Even though their name isn’t too appetizing, Hydrox cookies contain less sugar, no GMOs and are kosher. Oreo cookies arrived on the market four years after Hydrox. They now come in 25 different flavors, securing their prominent place on grocery shelves.

 Who doesn’t love a good Oreo cookie, especially since there are so many ways to enjoy them — straight out of the package as is, dunk in ice cold milk, or gently twist them apart and dive into the white creamy center with your teeth.

 And today, there are 25 varieties of Oreo cookies, making it even more difficult for a lesser known brand — Hydrox — to share good shelf exposure at the store.

 Hydrox is a very similar, slightly smaller cookie also with a white cream center. It has been around four years longer than Oreo.

 The problem is its name.

 In 1882, the entrepreneur Jacob Loose bought a biscuit and candy company that would eventually be known as Sunshine Biscuits (after the company’s baking plant designs) and, in 1908, launched the biscuit sandwich known as Hydrox, according to atlasobscura.com.

 The name, they thought, would be reminiscent of the sunlight that glimmered through its factories, in addition to speaking to a basic purity of product. The truth is that what was intended to imply hydrogen and oxygen — the two chemicals that make up water — the result has a more clinical, less roll-off-the-tongue convention to it, and instead evokes hydrogen peroxide, a chemical you probably don’t want to drink.

 It didn’t help that in 1922, there was an existing Hydrox Chemical Company on the market, one that sold hydrogen peroxide and was caught up in a trademark lawsuit at the time over the use of the word “hydrox”— a lawsuit that noted the term was used for coolers, for soda, even for brands of ice cream.

 It was a strange name for a cookie. But the cookie’s design, which was initially sold with an exotic “English biscuit” twist, was pretty interesting for its era. With an industrial press from a mold, the cookie took on the look of a flower.

 While Oreo grew to be a cultural icon, Hydrox retained its partisans, in part also because the slightly-more-bitter cookie was also kosher.

 Hydrox did have some natural advantages. For example, while Nabisco was stuck spending money on a costly transformation to remove the lard from the cream in its cookies, Hydrox cookies were already kosher, which for decades gave them an advantage in the market.

 The problem, of course, was probably the name. When Keebler took ownership of the Sunshine Foods brands in the late ’90s, most people thought Hydrox was the Johnny-come-lately, when it was really Oreo that had entered the market second. And the name proved such a huge turnoff that Hydrox only had 4.2 percent of the sales of Oreo in 1998 — just $16 million compared to Oreo’s $374 million takeaway.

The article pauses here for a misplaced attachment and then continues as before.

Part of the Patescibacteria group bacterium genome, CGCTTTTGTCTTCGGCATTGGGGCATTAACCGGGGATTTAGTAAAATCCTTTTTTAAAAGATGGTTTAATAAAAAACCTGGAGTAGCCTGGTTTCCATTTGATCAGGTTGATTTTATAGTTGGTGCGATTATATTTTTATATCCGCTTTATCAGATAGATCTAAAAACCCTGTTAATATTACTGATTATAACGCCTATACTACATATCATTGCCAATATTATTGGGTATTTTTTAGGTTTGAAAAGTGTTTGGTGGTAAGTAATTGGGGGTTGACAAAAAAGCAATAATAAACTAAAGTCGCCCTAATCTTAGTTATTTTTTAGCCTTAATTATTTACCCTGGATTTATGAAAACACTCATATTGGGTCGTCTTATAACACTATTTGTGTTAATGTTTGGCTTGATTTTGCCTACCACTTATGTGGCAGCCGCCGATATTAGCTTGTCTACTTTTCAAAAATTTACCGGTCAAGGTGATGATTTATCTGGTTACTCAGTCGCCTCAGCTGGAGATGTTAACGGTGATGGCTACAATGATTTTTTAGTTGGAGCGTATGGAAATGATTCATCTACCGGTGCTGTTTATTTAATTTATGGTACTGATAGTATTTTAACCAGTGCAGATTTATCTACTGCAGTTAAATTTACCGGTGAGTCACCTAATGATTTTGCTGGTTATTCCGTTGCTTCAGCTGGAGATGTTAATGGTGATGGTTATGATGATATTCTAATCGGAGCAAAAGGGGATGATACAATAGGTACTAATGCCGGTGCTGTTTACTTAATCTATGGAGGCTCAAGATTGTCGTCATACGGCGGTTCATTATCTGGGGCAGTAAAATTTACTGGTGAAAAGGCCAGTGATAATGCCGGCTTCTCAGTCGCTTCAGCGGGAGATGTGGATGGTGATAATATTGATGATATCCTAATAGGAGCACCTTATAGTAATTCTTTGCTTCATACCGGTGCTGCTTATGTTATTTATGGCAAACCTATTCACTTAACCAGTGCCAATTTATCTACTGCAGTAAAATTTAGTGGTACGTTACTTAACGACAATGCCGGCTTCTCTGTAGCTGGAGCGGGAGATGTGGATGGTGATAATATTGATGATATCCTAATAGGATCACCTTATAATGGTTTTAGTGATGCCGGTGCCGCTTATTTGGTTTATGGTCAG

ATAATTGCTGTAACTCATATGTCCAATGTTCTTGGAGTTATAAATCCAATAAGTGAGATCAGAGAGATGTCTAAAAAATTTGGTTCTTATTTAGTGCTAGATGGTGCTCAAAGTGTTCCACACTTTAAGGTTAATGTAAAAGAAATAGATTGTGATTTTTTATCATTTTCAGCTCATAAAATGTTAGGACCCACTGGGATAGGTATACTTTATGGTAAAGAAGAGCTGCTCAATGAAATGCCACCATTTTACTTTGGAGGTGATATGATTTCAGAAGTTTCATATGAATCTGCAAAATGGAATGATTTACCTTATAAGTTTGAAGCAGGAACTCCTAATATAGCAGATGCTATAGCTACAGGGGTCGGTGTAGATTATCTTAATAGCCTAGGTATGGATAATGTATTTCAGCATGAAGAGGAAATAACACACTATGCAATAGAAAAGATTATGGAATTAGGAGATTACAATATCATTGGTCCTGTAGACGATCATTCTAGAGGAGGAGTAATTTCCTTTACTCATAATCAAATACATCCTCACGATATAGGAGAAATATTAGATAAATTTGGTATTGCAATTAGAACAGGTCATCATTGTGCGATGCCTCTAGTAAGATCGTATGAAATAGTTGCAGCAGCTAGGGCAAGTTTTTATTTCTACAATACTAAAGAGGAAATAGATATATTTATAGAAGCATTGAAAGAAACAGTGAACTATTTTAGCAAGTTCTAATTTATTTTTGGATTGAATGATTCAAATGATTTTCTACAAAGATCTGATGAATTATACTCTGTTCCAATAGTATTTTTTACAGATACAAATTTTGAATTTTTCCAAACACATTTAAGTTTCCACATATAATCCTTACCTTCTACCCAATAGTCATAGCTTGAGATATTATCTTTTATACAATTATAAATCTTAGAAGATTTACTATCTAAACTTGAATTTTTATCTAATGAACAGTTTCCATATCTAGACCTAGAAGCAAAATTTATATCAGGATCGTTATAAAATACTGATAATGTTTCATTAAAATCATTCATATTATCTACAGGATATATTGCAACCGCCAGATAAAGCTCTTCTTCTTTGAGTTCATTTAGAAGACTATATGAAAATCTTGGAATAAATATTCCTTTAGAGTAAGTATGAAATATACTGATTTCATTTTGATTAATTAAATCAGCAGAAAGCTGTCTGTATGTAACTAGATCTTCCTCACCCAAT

Making matters worse, 1998 was the first year that Oreo itself went kosher for the first time.

 Keebler realized this was a problem and quickly attempted to rename the cookies Droxies, a sort of softening of the name to discourage people from thinking of chemicals.

 But the shift wasn’t enough; in 2001, Kellogg’s had bought the Keebler brand, putting Hydrox under yet another corporate owner, and by 2003, it had stopped selling Hydrox altogether — sans a brief reprieve in 2008 after enough consumers complained that it briefly changed its mind.

 Hydrox made a comeback in 2015. Ellia Kassoff, a Jewish kid who grew up on the kosher cookies, had gained some knowledge on how to gain access to a trademark that was sitting unused, and as a result, he was able to pick up Hydrox for his own company, Leaf Brands.

 Not only are the cookies kosher, but these days they’re made with real sugar and without GMOs. And even if they’ll always be the second best compared to Oreo, they have a spot in the grocery store again.

Hydrox cookies are kosher?

“Clean” or “pure” refers to food that has been ritually prepared or blessed so it can be eaten by religious Jews. It comes from the Hebrew word kasher, meaning “proper” or “lawful,” and became common in English in the mid-19th Century. It can be used as an adjective, for example, “kosher meat.” In the mid-1920s, the word took on a more general meaning, used to refer to anything that was acceptable.

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